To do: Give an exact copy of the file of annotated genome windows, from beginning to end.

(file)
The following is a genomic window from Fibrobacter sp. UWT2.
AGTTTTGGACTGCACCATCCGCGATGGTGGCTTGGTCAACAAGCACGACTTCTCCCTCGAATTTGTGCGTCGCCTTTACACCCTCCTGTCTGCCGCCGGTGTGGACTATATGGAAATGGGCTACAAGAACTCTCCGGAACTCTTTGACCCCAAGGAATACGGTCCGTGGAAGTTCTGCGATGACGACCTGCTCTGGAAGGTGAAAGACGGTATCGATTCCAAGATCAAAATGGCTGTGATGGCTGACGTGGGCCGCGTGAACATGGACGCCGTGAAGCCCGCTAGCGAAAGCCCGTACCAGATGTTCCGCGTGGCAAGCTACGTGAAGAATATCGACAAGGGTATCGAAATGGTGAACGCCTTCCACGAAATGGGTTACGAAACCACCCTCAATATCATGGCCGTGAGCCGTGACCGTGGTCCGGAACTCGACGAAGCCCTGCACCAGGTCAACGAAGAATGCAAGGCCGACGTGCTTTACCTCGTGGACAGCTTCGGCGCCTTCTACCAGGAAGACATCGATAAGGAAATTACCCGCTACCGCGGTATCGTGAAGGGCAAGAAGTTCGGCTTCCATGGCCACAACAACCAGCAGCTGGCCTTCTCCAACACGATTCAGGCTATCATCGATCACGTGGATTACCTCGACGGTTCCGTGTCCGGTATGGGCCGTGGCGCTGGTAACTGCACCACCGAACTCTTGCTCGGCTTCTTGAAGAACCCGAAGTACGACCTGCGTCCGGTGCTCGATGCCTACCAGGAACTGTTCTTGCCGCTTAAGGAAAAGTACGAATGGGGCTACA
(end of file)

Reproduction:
The following is a genomic window from Fibrobacter sp. UWT2.
AGTTTTGGACTGCACCATCCGCGATGGTGGCTTGGTCAACAAGCACGACTTCTCCCTCGAATTTGTGCGTCGCCTTTACACCCTCCTGTCTGCCGCCGGTGTGGACTATATGGAAATGGGCTACAAGAACTCTCCGGAACTCTTTGACCCCAAGGAATACGGTCCGTGGAAGTTCTGCGATGACGACCTGCTCTGGAAGGTGAAAGACGGTATCGATTCCAAGATCAAAATGGCTGTGATGGCTGACGTGGGCCGCGTGAACATGGACGCCGTGAAGCCCGCTAGCGAAAGCCCGTACCAGATGTTCCGCGTGGCAAGCTACGTGAAGAATATCGACAAGGGTATCGAAATGGTGAACGCCTTCCACGAAATGGGTTACGAAACCACCCTCAATATCATGGCCGTGAGCCGTGACCGTGGTCCGGAACTCGACGAAGCCCTGCACCAGGTCAACGAAGAATGCAAGGCCGACGTGCTTTACCTCGTGGACAGCTTCGGCGCCTTCTACCAGGAAGACATCGATAAGGAAATTACCCGCTACCGCGGTATCGTGAAGGGCAAGAAGTTCGGCTTCCATGGCCACAACAACCAGCAGCTGGCCTTCTCCAACACGATTCAGGCTATCATCGATCACGTGGATTACCTCGACGGTTCCGTGTCCGGTATGGGCCGTGGCGCTGGTAACTGCACCACCGAACTCTTGCTCGGCTTCTTGAAGAACCCGAAGTACGACCTGCGTCCGGTGCTCGATGCCTACCAGGAACTGTTCTTGCCGCTTAAGGAAAAGTACGAATGGGGCTACA